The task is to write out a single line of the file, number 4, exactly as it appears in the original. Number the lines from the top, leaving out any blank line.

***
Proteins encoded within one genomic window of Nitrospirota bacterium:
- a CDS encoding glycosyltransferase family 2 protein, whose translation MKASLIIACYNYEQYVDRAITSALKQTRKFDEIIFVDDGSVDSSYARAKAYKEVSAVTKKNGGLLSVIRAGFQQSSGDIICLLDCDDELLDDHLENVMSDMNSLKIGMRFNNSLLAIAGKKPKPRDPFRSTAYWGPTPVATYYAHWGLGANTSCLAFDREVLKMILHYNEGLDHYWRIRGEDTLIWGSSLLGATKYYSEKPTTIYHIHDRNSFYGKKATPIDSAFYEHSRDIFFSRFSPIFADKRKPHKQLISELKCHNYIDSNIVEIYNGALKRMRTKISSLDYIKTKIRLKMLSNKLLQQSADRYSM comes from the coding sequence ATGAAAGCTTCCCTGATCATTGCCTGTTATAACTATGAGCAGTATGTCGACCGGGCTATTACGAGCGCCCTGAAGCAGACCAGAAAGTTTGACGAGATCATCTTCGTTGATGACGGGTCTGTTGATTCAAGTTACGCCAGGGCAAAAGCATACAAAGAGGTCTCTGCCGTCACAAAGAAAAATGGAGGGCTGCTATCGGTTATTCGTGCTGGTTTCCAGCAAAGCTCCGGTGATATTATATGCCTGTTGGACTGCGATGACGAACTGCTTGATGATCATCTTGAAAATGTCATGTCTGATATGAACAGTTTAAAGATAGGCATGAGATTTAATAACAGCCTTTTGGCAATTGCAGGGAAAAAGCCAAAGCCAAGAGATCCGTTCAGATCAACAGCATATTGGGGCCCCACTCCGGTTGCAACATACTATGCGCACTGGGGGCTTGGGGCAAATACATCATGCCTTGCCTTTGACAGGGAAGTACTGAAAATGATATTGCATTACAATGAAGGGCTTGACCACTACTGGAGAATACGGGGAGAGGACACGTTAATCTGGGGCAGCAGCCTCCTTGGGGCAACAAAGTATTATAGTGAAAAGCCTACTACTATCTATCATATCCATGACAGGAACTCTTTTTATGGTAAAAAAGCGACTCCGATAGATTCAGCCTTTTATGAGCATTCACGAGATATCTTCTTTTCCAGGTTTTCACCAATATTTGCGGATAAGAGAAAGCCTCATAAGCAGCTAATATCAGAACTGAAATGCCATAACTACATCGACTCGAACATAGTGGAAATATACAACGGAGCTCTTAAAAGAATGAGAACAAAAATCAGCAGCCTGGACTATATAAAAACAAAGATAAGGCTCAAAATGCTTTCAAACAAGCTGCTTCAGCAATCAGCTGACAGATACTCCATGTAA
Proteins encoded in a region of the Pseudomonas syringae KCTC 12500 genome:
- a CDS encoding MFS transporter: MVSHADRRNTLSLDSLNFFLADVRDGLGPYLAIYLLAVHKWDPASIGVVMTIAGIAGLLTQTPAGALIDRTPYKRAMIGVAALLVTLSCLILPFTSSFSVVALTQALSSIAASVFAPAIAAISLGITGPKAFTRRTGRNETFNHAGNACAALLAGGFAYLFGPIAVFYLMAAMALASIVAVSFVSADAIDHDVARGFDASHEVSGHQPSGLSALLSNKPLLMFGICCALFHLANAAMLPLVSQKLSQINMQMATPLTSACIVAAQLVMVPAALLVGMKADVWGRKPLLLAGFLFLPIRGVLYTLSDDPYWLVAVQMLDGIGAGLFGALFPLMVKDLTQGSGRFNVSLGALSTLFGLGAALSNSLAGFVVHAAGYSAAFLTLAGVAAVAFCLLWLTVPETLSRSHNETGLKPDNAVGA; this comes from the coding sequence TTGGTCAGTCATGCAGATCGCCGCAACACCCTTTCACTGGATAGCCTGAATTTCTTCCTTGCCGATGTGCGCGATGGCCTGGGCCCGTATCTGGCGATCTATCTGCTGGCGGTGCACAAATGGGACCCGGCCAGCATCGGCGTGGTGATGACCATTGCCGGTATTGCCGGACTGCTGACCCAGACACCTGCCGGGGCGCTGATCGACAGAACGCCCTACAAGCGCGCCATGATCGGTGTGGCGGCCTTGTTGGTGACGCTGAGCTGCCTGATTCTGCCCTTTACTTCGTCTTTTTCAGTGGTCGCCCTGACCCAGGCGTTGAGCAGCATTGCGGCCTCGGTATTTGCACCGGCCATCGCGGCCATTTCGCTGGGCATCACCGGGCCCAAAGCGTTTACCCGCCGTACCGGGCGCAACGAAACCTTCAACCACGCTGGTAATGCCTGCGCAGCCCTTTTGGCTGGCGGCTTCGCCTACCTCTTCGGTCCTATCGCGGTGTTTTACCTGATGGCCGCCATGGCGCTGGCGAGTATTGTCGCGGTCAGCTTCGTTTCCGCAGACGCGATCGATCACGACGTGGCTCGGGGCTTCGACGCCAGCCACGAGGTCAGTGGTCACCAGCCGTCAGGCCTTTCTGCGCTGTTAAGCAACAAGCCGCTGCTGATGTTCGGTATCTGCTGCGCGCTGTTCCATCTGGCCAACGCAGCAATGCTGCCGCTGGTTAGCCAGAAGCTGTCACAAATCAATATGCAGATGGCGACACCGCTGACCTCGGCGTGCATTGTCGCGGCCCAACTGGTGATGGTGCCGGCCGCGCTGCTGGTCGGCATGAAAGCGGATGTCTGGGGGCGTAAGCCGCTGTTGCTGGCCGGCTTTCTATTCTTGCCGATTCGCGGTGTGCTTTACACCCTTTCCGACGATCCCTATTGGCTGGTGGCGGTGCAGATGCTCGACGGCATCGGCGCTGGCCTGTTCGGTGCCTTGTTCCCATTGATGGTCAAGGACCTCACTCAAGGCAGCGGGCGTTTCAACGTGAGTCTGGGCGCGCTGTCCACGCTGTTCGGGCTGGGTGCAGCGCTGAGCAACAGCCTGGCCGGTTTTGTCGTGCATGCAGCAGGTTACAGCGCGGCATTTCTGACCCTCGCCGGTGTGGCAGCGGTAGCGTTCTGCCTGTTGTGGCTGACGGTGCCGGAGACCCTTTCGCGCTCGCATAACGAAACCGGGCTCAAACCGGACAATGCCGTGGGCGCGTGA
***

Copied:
- a CDS encoding MFS transporter: MVSHADRRNTLSLDSLNFFLADVRDGLGPYLAIYLLAVHKWDPASIGVVMTIAGIAGLLTQTPAGALIDRTPYKRAMIGVAALLVTLSCLILPFTSSFSVVALTQALSSIAASVFAPAIAAISLGITGPKAFTRRTGRNETFNHAGNACAALLAGGFAYLFGPIAVFYLMAAMALASIVAVSFVSADAIDHDVARGFDASHEVSGHQPSGLSALLSNKPLLMFGICCALFHLANAAMLPLVSQKLSQINMQMATPLTSACIVAAQLVMVPAALLVGMKADVWGRKPLLLAGFLFLPIRGVLYTLSDDPYWLVAVQMLDGIGAGLFGALFPLMVKDLTQGSGRFNVSLGALSTLFGLGAALSNSLAGFVVHAAGYSAAFLTLAGVAAVAFCLLWLTVPETLSRSHNETGLKPDNAVGA; this comes from the coding sequence TTGGTCAGTCATGCAGATCGCCGCAACACCCTTTCACTGGATAGCCTGAATTTCTTCCTTGCCGATGTGCGCGATGGCCTGGGCCCGTATCTGGCGATCTATCTGCTGGCGGTGCACAAATGGGACCCGGCCAGCATCGGCGTGGTGATGACCATTGCCGGTATTGCCGGACTGCTGACCCAGACACCTGCCGGGGCGCTGATCGACAGAACGCCCTACAAGCGCGCCATGATCGGTGTGGCGGCCTTGTTGGTGACGCTGAGCTGCCTGATTCTGCCCTTTACTTCGTCTTTTTCAGTGGTCGCCCTGACCCAGGCGTTGAGCAGCATTGCGGCCTCGGTATTTGCACCGGCCATCGCGGCCATTTCGCTGGGCATCACCGGGCCCAAAGCGTTTACCCGCCGTACCGGGCGCAACGAAACCTTCAACCACGCTGGTAATGCCTGCGCAGCCCTTTTGGCTGGCGGCTTCGCCTACCTCTTCGGTCCTATCGCGGTGTTTTACCTGATGGCCGCCATGGCGCTGGCGAGTATTGTCGCGGTCAGCTTCGTTTCCGCAGACGCGATCGATCACGACGTGGCTCGGGGCTTCGACGCCAGCCACGAGGTCAGTGGTCACCAGCCGTCAGGCCTTTCTGCGCTGTTAAGCAACAAGCCGCTGCTGATGTTCGGTATCTGCTGCGCGCTGTTCCATCTGGCCAACGCAGCAATGCTGCCGCTGGTTAGCCAGAAGCTGTCACAAATCAATATGCAGATGGCGACACCGCTGACCTCGGCGTGCATTGTCGCGGCCCAACTGGTGATGGTGCCGGCCGCGCTGCTGGTCGGCATGAAAGCGGATGTCTGGGGGCGTAAGCCGCTGTTGCTGGCCGGCTTTCTATTCTTGCCGATTCGCGGTGTGCTTTACACCCTTTCCGACGATCCCTATTGGCTGGTGGCGGTGCAGATGCTCGACGGCATCGGCGCTGGCCTGTTCGGTGCCTTGTTCCCATTGATGGTCAAGGACCTCACTCAAGGCAGCGGGCGTTTCAACGTGAGTCTGGGCGCGCTGTCCACGCTGTTCGGGCTGGGTGCAGCGCTGAGCAACAGCCTGGCCGGTTTTGTCGTGCATGCAGCAGGTTACAGCGCGGCATTTCTGACCCTCGCCGGTGTGGCAGCGGTAGCGTTCTGCCTGTTGTGGCTGACGGTGCCGGAGACCCTTTCGCGCTCGCATAACGAAACCGGGCTCAAACCGGACAATGCCGTGGGCGCGTGA